Stripping versus sanding for repainting old trim

byzantineMay 2, 2014

This is the first house I've ever owned in that had painted trim. From the looks of things, it's had quite a few coats, but I've tested peeled pieces for lead and they are clean. It's obvious that the house used to have dark, stained wood trim but that the previous owners' DIY projects resulted in mismatched trim and the solution was thick applications of white enamel. Which is now the lumpy, hideous disaster you might expect.

I'm going to hire someone to remediate this after our kitchen remodel is complete, and I'm here to fish around for advice on stripping versus sanding. The paint is peeling and bubbling in many spots, and my gut instinct is to use something like SoyGel to remove all the paint and start over. Will a paint contractor prefer to scrape and sand, and will I have trouble finding someone to strip the trim? Or am I just daft for asking? Thanks!

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snoonyb

From your description, it sounds as though they missed the "transitional primer" when they went from stained to paint.

So, if the profile is the same throughout, and you are happy with it, them obtain bids for stripping, because sanding will not address the priming issue.

Also, obtain bids for replacement, in kind. You may be surprised.

    Bookmark   May 2, 2014 at 6:05PM
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byzantine

Thank you, snoonyb! I hadn't considered replacement, though there are numerous places where we obviously have to replace or repair things, anyway. There are places where the white is stained pink from something leeching up underneath the paint, so you're likely dead on about the failure to prime.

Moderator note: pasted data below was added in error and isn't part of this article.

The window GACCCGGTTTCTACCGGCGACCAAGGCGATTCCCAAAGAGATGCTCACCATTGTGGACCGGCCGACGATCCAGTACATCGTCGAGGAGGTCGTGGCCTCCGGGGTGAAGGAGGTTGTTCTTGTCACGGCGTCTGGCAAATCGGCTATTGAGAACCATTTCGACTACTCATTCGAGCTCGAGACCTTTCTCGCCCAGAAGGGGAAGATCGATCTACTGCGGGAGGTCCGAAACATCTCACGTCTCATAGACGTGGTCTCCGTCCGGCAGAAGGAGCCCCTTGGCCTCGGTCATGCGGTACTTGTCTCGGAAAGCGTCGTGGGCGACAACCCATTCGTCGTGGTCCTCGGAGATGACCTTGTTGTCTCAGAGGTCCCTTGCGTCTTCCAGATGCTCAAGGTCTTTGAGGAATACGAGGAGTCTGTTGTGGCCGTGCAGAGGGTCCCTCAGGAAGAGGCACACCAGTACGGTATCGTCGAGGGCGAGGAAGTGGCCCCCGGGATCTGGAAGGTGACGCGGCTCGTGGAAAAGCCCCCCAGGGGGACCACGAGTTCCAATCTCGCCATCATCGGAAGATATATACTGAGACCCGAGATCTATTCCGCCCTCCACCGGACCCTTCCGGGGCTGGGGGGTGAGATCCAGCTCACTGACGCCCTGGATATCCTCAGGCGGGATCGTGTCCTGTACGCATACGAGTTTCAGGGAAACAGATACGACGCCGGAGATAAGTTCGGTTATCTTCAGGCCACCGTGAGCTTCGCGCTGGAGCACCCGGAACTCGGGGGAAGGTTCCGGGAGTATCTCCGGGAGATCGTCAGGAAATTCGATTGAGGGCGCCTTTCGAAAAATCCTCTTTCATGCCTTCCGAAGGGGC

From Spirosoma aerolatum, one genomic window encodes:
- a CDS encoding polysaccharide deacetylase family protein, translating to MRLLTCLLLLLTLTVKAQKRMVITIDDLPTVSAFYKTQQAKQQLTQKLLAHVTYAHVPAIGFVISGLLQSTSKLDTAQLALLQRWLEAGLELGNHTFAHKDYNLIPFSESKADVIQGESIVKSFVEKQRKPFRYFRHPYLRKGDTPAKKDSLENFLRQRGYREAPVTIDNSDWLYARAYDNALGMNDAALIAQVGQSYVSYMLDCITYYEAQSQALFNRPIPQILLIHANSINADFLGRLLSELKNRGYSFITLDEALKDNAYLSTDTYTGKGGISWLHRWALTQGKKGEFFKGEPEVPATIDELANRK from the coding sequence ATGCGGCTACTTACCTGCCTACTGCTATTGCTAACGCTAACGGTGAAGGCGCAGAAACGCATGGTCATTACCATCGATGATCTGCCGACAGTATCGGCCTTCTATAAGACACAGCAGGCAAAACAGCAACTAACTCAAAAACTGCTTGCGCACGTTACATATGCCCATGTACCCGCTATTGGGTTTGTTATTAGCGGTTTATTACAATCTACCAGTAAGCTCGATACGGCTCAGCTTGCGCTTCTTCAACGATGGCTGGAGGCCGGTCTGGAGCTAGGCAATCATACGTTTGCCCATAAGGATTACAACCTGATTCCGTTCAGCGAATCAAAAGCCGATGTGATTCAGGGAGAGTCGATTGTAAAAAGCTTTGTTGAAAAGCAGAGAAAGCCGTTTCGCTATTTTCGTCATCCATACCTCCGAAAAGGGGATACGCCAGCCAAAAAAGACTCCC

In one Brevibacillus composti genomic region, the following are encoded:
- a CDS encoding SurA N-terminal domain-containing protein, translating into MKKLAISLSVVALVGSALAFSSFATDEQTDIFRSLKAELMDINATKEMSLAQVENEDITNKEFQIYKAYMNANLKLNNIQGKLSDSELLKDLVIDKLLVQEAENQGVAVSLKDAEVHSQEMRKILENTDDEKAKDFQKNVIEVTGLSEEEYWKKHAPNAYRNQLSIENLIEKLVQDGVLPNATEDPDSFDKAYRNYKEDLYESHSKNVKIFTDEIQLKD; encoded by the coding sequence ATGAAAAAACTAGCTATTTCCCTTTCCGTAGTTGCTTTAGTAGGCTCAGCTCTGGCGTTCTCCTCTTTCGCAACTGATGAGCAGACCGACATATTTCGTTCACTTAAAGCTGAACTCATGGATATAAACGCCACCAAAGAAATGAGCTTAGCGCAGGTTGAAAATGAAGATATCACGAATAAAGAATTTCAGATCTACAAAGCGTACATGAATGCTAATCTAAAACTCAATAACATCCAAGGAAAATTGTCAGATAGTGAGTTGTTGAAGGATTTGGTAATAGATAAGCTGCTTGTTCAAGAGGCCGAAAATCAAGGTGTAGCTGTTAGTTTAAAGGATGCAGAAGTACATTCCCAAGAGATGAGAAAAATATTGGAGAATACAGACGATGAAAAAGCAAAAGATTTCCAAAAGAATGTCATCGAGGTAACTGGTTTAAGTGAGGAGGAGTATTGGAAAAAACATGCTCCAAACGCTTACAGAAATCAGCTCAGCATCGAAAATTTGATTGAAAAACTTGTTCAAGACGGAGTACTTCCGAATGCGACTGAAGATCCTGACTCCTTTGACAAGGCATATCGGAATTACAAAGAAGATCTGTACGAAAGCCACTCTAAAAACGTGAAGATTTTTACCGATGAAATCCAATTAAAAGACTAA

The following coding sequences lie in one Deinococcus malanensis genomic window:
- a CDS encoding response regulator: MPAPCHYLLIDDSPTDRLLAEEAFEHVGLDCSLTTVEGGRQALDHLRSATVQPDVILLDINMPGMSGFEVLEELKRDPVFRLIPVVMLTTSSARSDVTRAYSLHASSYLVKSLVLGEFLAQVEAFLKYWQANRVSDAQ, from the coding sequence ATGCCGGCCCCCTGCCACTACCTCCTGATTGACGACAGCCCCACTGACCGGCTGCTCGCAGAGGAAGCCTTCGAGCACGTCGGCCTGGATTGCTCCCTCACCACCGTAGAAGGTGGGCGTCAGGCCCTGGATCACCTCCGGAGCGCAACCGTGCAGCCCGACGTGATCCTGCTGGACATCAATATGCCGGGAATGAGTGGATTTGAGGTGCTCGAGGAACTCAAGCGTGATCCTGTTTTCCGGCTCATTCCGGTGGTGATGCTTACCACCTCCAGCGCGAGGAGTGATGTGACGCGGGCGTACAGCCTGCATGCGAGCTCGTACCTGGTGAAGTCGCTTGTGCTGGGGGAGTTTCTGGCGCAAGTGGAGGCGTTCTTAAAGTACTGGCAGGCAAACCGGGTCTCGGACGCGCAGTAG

Bookmark   May 2, 2014 at 9:23PM
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zuponcic

I'd vote for replacement unless it is something very old and special. Some years ago, thinking that things like moldings and casings were very expensive, I stripped a couple of large windows. Gave myself a case of carpel tunnel syndrome scraping, and God knows what happened to my lungs as I inhaled quarts of the stripper. Now, I'd just find some new casings, prime them and paint one coat off the wall, and put second coat on after installation. LOTS faster and easier.

    Bookmark   May 2, 2014 at 9:30PM
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saltidawg

I have a 40 year old home... nothing special about the molding. Home Depot fare.

Did hardwood floors last year - replaced all of the baseboard and door trim with PVC moldings. super easy, cuts like wood. Mar resistant, and paints easily without sanding.

This post was edited by saltidawg on Sat, May 3, 14 at 10:38

    Bookmark   May 3, 2014 at 8:27AM
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byzantine

I should have mentioned in my first post that my house was built in 1920. Having said that, not all of the trims and moldings are original. I used to have a source in Chicago for older style woodwork, but they went out of business before we had enough money to start remodeling. Go figure. I'll ask my GC if he knows of other similar places.

    Bookmark   May 3, 2014 at 1:53PM
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snoonyb

If not, if the knives are still available you can have them made.

    Bookmark   May 3, 2014 at 2:06PM
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detroit_burb

these are chemically stripped, not sanded.

    Bookmark   May 3, 2014 at 5:53PM
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saltidawg

Huh?

    Bookmark   May 3, 2014 at 9:52PM
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geoffrey_b

Stripping paint takes time / product / muscle.

In the summer you can use Zip Strip (methlychloride) which is effective.

Another is Peel-Away.

But it takes time and more than one application.

    Bookmark   May 5, 2014 at 11:43AM
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klem1

snoonyb on
Sat, May 3, 14 at 14:06

"If not, if the knives are still available you can have them made."

That is true. And a real woodworker can make duplicate knives available.

    Bookmark   May 5, 2014 at 5:18PM
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jmc01

We had some new replacement trim cut at Janik Millwork in LaGrange. We're super pleased with the service and quality. No, I don't work there.

    Bookmark   May 5, 2014 at 10:19PM
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